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T-Cross ticks the boxes

By Bill McCarthy | Reviews | Published:

The impressive T-Cross

INTRODUCING yet another SUV into an already packed market, a market that seems to have no limit, means it will have to be good.

VW's latest foray, the compact T-Cross seems to tick all the boxes of what people expect for their money. Fashionable, practical, economical and cheap to run and at a price that's attractive and competitive.

Based on the excellent Polo chassis, although longer, the newcomer has become part of VW's impressive list of SUVs, from Tiguan, T-Roc, Tiguan Allspace and the brand flagship, the Touareg.

Compact it may be, but it is also stylish, economical and impressively kitted out.

On this model, as well as the usual electric aids, there are neat touches like multifunction computer, automatic dimming mirror, rain sensing wipers, leather trim steering wheel, electrically operated and heated door mirrors and remote tailgate unlocking.

It is a slightly angular, rugged SUV, sitting high off the ground with distinctive roof rails and alloy wheels. It features slim headlights and wide grille togdther with plenty of shiny bits around said grille, body-coloured bumpers, door handles and door mirrors with integrated indicators.

The interior is typical VW 'less is more', intuitively laid out with high quality fixtures and fittings and with controls and switches logically placed.

Centre point on this model is the eight inch central touch screen which controls major functions like navigation and connectivity.

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This includes Bluetooth telephone and audio connection, Car-Net App Connect, which combines the functionality of Apple CarPlay, Google Android Auto and MirrorLink allowing mirroring of smartphone display on the infotainment touch-screen via USB.

The impressive T-Cross

Smartphones can be charged inductively, and up to four USB ports – two front and two for rear seat passenger are available.

Luxurious it most certainly is not, with plenty of plastic and metal finish and hard wearing cloth seats, but practical and robust it is.

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Just like the Polo, it is based on the VW groups MQB architecture, which  allows the driven front axle to be located well forward, thus improving space. The total length of 4,235mm, the 2,551mm wheelbase allows a spacious interior with enough room for five people.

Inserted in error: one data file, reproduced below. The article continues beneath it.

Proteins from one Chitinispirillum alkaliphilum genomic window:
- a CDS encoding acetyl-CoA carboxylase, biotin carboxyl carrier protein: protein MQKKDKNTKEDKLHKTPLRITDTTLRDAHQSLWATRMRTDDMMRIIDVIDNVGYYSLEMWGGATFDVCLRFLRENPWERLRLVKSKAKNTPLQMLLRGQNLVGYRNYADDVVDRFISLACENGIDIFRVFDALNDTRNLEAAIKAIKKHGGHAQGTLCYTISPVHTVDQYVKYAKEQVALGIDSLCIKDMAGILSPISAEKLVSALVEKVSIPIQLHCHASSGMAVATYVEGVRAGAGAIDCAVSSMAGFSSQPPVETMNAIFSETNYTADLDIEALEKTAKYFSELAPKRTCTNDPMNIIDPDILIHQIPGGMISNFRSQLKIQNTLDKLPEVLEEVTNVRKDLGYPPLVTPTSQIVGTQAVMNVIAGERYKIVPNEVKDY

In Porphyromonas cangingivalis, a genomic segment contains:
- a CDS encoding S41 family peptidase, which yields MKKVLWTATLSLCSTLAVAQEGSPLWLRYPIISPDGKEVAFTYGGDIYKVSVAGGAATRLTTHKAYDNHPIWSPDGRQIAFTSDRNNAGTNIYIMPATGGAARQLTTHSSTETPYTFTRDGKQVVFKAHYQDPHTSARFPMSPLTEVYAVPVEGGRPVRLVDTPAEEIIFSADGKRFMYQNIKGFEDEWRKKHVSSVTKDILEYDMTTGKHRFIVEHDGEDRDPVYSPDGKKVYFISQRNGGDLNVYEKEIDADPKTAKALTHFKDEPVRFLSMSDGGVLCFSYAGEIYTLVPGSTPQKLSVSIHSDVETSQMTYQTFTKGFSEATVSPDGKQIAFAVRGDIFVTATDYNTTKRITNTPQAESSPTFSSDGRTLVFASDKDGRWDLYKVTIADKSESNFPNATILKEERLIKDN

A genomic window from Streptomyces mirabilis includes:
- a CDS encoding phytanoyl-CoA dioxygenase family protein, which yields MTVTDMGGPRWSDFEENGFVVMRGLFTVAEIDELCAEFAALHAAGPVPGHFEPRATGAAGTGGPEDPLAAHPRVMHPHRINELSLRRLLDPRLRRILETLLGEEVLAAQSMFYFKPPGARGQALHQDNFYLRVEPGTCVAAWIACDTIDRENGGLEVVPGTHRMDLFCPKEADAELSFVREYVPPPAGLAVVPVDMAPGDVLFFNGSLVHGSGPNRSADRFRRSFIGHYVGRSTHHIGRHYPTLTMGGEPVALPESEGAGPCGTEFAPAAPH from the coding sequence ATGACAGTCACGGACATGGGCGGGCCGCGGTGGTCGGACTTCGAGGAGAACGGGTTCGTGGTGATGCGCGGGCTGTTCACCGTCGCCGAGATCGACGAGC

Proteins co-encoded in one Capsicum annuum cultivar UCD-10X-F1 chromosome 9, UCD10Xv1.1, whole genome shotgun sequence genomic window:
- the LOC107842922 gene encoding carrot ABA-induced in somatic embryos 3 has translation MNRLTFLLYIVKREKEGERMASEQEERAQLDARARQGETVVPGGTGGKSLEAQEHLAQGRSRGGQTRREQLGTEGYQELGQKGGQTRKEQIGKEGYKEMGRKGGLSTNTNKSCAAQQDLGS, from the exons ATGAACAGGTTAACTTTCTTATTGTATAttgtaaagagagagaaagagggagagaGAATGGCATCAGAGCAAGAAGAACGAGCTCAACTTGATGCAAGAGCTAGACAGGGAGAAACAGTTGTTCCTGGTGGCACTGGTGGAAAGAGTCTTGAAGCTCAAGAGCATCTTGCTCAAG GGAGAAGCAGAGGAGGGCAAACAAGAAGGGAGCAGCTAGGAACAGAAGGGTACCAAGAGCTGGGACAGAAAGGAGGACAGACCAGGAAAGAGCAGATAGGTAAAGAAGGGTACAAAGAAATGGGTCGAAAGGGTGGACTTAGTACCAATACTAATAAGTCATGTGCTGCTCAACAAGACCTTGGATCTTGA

In addition, a nice touch allows the rear bench seat to slide backwards and forwards.allowing a further 14cm of legroom This can also increase/decrease the 385-455 litre boot, which can be extended to a cavernous 1,281 litres with the seats folded. It also features a choice of one litre, three cylinder engines, either 95ps driven here or the more powerful 115ps.

It certainly pulls well for modest power, but the gains are in fuel economy, which is an impressive 48.6mpg, low emissions and low  running costs with a group 8 insurance. The satisfying thrum of the three pot engine gives a feeling of extra power under acceleration.

It does handle well feel taut and agile or corners, while the ride, while that being higher off he ground is never unsettled except on the worst of road.

Safety kit is comprehensive and includes full set of airbags, lane assist, pedestrian monitoring, emergency braking, hill start assist , plus blind spot detection and rear traffic alert, adaptive cruise control with radar sensor. plus speed sensitive power steering.

It's quite a package for just a shade over £18,000 on the road.

It may be the baby SUV but is not overshadowed by its bigger siblings.

Factfile

Volkswagen T-Cross SE 1.0 TSI

Price: £18,805

Mechanical: 95ps, 999cc, 3cyl petrol engine driving front wheels via 5-speed manual gearbox

Max speed: 112mph

0-62mph: 11.5 seconds

Combined mpg: 48.6

Insurance group: 8

CO2 emissions: 112g/km

Warranty: 3yrs/60,000 miles

Bill McCarthy

By Bill McCarthy
Chief Sub-editor - @BMcCarthy_Star

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